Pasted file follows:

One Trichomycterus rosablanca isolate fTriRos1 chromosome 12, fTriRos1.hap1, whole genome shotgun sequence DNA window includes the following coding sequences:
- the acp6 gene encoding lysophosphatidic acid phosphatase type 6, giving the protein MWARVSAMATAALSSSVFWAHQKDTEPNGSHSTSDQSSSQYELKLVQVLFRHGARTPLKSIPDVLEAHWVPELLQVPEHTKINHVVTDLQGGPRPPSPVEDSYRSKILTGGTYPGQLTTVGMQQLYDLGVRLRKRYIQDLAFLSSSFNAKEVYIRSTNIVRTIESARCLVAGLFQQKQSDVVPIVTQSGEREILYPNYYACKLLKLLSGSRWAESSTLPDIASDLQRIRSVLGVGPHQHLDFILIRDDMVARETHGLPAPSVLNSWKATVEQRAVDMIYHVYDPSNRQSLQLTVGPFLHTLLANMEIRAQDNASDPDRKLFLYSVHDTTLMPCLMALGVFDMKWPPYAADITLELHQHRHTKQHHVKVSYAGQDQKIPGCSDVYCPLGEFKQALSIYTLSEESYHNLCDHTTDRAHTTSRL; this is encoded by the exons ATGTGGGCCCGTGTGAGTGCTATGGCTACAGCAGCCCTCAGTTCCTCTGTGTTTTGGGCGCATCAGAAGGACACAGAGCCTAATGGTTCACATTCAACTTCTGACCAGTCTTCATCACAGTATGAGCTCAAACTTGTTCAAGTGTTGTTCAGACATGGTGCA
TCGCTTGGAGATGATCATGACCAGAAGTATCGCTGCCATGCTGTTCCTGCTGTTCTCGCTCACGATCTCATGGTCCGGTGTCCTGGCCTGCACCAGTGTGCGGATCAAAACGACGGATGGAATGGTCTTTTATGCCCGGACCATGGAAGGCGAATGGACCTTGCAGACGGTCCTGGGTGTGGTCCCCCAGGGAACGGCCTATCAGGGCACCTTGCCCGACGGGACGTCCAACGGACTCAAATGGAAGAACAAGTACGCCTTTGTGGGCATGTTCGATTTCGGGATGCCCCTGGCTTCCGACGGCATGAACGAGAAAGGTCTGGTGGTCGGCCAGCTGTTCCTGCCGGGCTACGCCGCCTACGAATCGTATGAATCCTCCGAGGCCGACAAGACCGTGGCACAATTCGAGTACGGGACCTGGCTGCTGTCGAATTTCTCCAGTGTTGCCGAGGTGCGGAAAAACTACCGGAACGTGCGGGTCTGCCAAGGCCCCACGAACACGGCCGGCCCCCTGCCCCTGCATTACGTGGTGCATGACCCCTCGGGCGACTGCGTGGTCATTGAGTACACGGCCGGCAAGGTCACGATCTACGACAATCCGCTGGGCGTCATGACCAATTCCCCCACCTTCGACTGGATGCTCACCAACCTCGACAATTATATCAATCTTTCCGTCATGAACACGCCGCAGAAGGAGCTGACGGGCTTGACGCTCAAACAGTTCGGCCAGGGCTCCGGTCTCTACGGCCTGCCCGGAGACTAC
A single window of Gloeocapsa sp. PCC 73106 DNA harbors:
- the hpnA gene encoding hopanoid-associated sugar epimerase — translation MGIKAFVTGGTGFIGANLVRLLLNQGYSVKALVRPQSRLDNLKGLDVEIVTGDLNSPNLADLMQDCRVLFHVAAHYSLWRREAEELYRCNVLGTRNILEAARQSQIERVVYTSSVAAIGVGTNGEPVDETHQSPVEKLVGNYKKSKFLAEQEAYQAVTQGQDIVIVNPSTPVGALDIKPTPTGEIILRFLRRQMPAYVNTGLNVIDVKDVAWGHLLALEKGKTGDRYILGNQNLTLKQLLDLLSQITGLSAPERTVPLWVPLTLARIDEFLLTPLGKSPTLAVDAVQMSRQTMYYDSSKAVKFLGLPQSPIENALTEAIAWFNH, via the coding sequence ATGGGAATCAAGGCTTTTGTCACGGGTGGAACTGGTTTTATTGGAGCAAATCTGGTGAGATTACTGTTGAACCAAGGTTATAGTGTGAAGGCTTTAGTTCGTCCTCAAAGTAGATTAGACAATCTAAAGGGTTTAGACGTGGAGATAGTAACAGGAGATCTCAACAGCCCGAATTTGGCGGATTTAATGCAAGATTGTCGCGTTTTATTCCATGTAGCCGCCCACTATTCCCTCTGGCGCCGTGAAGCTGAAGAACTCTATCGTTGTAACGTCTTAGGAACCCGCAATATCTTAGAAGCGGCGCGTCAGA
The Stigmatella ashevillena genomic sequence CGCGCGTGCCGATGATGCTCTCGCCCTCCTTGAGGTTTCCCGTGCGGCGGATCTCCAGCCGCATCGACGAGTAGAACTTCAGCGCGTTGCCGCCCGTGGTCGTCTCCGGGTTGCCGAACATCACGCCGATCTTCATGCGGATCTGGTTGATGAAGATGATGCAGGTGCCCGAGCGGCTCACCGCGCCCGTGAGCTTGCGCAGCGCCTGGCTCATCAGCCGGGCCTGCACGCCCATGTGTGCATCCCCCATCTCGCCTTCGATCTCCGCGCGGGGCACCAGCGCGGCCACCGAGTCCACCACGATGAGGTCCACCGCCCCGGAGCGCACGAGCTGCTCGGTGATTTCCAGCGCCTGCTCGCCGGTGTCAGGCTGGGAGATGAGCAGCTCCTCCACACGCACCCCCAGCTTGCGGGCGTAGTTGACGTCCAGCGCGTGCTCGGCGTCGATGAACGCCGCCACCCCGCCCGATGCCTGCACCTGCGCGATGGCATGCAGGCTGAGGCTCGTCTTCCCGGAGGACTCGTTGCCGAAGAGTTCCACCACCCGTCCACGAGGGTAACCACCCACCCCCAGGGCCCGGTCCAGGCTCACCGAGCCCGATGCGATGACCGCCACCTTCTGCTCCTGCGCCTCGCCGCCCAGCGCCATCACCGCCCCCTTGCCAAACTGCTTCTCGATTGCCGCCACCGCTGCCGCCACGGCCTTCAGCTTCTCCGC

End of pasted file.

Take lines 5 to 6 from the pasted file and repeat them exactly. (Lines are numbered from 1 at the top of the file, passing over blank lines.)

- the hpnA gene encoding hopanoid-associated sugar epimerase — translation MGIKAFVTGGTGFIGANLVRLLLNQGYSVKALVRPQSRLDNLKGLDVEIVTGDLNSPNLADLMQDCRVLFHVAAHYSLWRREAEELYRCNVLGTRNILEAARQSQIERVVYTSSVAAIGVGTNGEPVDETHQSPVEKLVGNYKKSKFLAEQEAYQAVTQGQDIVIVNPSTPVGALDIKPTPTGEIILRFLRRQMPAYVNTGLNVIDVKDVAWGHLLALEKGKTGDRYILGNQNLTLKQLLDLLSQITGLSAPERTVPLWVPLTLARIDEFLLTPLGKSPTLAVDAVQMSRQTMYYDSSKAVKFLGLPQSPIENALTEAIAWFNH, via the coding sequence ATGGGAATCAAGGCTTTTGTCACGGGTGGAACTGGTTTTATTGGAGCAAATCTGGTGAGATTACTGTTGAACCAAGGTTATAGTGTGAAGGCTTTAGTTCGTCCTCAAAGTAGATTAGACAATCTAAAGGGTTTAGACGTGGAGATAGTAACAGGAGATCTCAACAGCCCGAATTTGGCGGATTTAATGCAAGATTGTCGCGTTTTATTCCATGTAGCCGCCCACTATTCCCTCTGGCGCCGTGAAGCTGAAGAACTCTATCGTTGTAACGTCTTAGGAACCCGCAATATCTTAGAAGCGGCGCGTCAGA
The Stigmatella ashevillena genomic sequence CGCGCGTGCCGATGATGCTCTCGCCCTCCTTGAGGTTTCCCGTGCGGCGGATCTCCAGCCGCATCGACGAGTAGAACTTCAGCGCGTTGCCGCCCGTGGTCGTCTCCGGGTTGCCGAACATCACGCCGATCTTCATGCGGATCTGGTTGATGAAGATGATGCAGGTGCCCGAGCGGCTCACCGCGCCCGTGAGCTTGCGCAGCGCCTGGCTCATCAGCCGGGCCTGCACGCCCATGTGTGCATCCCCCATCTCGCCTTCGATCTCCGCGCGGGGCACCAGCGCGGCCACCGAGTCCACCACGATGAGGTCCACCGCCCCGGAGCGCACGAGCTGCTCGGTGATTTCCAGCGCCTGCTCGCCGGTGTCAGGCTGGGAGATGAGCAGCTCCTCCACACGCACCCCCAGCTTGCGGGCGTAGTTGACGTCCAGCGCGTGCTCGGCGTCGATGAACGCCGCCACCCCGCCCGATGCCTGCACCTGCGCGATGGCATGCAGGCTGAGGCTCGTCTTCCCGGAGGACTCGTTGCCGAAGAGTTCCACCACCCGTCCACGAGGGTAACCACCCACCCCCAGGGCCCGGTCCAGGCTCACCGAGCCCGATGCGATGACCGCCACCTTCTGCTCCTGCGCCTCGCCGCCCAGCGCCATCACCGCCCCCTTGCCAAACTGCTTCTCGATTGCCGCCACCGCTGCCGCCACGGCCTTCAGCTTCTCCGC